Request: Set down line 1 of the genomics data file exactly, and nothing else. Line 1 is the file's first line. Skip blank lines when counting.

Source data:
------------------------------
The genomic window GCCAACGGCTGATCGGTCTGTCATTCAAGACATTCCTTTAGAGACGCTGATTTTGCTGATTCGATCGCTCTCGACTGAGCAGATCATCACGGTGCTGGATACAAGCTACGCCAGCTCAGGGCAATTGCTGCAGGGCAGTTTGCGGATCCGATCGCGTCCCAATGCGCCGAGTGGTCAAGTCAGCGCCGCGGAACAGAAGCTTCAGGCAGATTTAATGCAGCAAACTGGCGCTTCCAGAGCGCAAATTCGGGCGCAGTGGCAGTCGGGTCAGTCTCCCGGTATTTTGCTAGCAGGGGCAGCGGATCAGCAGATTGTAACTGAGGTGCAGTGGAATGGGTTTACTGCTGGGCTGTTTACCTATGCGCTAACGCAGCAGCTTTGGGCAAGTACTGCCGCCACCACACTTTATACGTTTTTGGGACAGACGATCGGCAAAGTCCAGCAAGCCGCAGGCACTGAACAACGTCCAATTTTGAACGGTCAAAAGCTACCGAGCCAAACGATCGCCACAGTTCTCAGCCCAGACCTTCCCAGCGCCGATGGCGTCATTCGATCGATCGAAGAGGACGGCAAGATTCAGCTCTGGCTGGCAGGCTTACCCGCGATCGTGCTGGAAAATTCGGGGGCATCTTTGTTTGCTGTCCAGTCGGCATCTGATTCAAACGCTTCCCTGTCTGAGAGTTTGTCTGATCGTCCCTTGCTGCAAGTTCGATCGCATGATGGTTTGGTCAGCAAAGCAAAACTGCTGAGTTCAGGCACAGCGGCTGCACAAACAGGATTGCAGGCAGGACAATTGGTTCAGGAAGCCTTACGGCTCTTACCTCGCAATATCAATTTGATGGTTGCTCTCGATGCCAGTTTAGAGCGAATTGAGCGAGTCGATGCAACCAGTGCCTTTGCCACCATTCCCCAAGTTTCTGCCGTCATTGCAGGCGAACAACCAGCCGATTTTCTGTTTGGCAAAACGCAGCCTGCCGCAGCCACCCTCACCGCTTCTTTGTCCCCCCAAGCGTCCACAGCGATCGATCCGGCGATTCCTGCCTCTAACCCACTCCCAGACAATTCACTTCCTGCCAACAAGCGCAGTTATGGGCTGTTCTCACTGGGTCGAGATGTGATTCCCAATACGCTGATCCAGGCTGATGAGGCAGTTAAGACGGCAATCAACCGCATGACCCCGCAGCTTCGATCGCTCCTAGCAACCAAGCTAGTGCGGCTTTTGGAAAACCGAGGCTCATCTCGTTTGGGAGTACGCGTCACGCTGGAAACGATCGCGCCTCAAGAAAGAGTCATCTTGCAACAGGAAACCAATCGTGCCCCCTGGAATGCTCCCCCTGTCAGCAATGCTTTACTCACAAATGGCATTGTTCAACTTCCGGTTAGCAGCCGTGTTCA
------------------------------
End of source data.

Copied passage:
The genomic window GCCAACGGCTGATCGGTCTGTCATTCAAGACATTCCTTTAGAGACGCTGATTTTGCTGATTCGATCGCTCTCGACTGAGCAGATCATCACGGTGCTGGATACAAGCTACGCCAGCTCAGGGCAATTGCTGCAGGGCAGTTTGCGGATCCGATCGCGTCCCAATGCGCCGAGTGGTCAAGTCAGCGCCGCGGAACAGAAGCTTCAGGCAGATTTAATGCAGCAAACTGGCGCTTCCAGAGCGCAAATTCGGGCGCAGTGGCAGTCGGGTCAGTCTCCCGGTATTTTGCTAGCAGGGGCAGCGGATCAGCAGATTGTAACTGAGGTGCAGTGGAATGGGTTTACTGCTGGGCTGTTTACCTATGCGCTAACGCAGCAGCTTTGGGCAAGTACTGCCGCCACCACACTTTATACGTTTTTGGGACAGACGATCGGCAAAGTCCAGCAAGCCGCAGGCACTGAACAACGTCCAATTTTGAACGGTCAAAAGCTACCGAGCCAAACGATCGCCACAGTTCTCAGCCCAGACCTTCCCAGCGCCGATGGCGTCATTCGATCGATCGAAGAGGACGGCAAGATTCAGCTCTGGCTGGCAGGCTTACCCGCGATCGTGCTGGAAAATTCGGGGGCATCTTTGTTTGCTGTCCAGTCGGCATCTGATTCAAACGCTTCCCTGTCTGAGAGTTTGTCTGATCGTCCCTTGCTGCAAGTTCGATCGCATGATGGTTTGGTCAGCAAAGCAAAACTGCTGAGTTCAGGCACAGCGGCTGCACAAACAGGATTGCAGGCAGGACAATTGGTTCAGGAAGCCTTACGGCTCTTACCTCGCAATATCAATTTGATGGTTGCTCTCGATGCCAGTTTAGAGCGAATTGAGCGAGTCGATGCAACCAGTGCCTTTGCCACCATTCCCCAAGTTTCTGCCGTCATTGCAGGCGAACAACCAGCCGATTTTCTGTTTGGCAAAACGCAGCCTGCCGCAGCCACCCTCACCGCTTCTTTGTCCCCCCAAGCGTCCACAGCGATCGATCCGGCGATTCCTGCCTCTAACCCACTCCCAGACAATTCACTTCCTGCCAACAAGCGCAGTTATGGGCTGTTCTCACTGGGTCGAGATGTGATTCCCAATACGCTGATCCAGGCTGATGAGGCAGTTAAGACGGCAATCAACCGCATGACCCCGCAGCTTCGATCGCTCCTAGCAACCAAGCTAGTGCGGCTTTTGGAAAACCGAGGCTCATCTCGTTTGGGAGTACGCGTCACGCTGGAAACGATCGCGCCTCAAGAAAGAGTCATCTTGCAACAGGAAACCAATCGTGCCCCCTGGAATGCTCCCCCTGTCAGCAATGCTTTACTCACAAATGGCATTGTTCAACTTCCGGTTAGCAGCCGTGTTCA